To discover what comes next, says Geoff Mulgan in this month’s cover story, “After Capitalism”, maybe we should look upwards? Mulgan explains how skylines have long provided a simple test of what a society values: “a few centuries ago the greatest buildings in the world’s cities were forts, churches and temples; then for a time they became palaces. Briefly in the 19th century civic buildings, railway stations and museums overshadowed them. And then in the late 20th century everywhere they were banks.”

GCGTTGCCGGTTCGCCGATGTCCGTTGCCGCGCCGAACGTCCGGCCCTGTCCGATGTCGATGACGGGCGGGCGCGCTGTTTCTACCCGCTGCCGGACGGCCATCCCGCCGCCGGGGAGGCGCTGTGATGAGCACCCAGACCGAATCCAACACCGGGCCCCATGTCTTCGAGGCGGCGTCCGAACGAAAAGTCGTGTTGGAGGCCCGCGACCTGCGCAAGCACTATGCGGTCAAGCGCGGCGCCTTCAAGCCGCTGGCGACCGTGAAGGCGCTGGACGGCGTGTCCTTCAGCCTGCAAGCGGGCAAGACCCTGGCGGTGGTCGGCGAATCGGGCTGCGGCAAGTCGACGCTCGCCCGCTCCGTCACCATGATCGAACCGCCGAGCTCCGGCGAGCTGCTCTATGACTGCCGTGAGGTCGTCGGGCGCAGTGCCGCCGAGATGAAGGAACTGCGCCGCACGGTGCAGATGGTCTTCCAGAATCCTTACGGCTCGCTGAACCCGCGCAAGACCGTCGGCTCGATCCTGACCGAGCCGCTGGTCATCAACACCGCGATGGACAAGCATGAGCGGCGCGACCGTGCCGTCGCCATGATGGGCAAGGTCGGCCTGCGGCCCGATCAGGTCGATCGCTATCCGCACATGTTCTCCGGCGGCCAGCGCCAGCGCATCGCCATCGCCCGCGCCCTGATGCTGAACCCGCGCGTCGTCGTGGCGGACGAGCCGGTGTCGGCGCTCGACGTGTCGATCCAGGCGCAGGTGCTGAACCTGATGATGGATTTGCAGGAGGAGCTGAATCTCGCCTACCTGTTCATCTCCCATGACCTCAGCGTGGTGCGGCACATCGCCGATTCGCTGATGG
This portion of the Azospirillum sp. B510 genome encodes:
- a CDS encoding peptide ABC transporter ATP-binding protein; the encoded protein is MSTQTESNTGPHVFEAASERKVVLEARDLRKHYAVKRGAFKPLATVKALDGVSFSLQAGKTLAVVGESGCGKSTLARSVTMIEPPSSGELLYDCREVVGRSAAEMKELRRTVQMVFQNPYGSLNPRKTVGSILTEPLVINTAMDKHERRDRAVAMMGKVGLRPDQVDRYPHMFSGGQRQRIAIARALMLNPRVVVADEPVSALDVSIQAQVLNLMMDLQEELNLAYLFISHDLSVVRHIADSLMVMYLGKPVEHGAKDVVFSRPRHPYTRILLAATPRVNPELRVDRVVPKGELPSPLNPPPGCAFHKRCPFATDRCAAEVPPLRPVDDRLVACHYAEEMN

In what is one of the most fascinating big picture commentaries on the current crisis published in the UK, Mulgan then goes through the causes of the current moment. More importantly, he shows how the seemingly permanent edificie of contemporary market capitalism in its longer context, and asks what might come beyond it. Only a few decades ago this quesion, he points out, was common—with everything from managerialism and communism both mooted as realistic successors. Now we’ve got out of the habit of predicting such big changes; something Mulgan wants us to re-learn. And in an eclectic range of indicators—from worker cooperatives to urban greening projects—he thinks some of that future, in which markets will be tamed. might already be with us. And looking up to the skyline? As Mulgan concludes: it might be “great leisure palaces and sports stadiums; universities and art galleries; water towers and hanging gardens; or perhaps biotech empires?” As ever, let us know your own opinions below.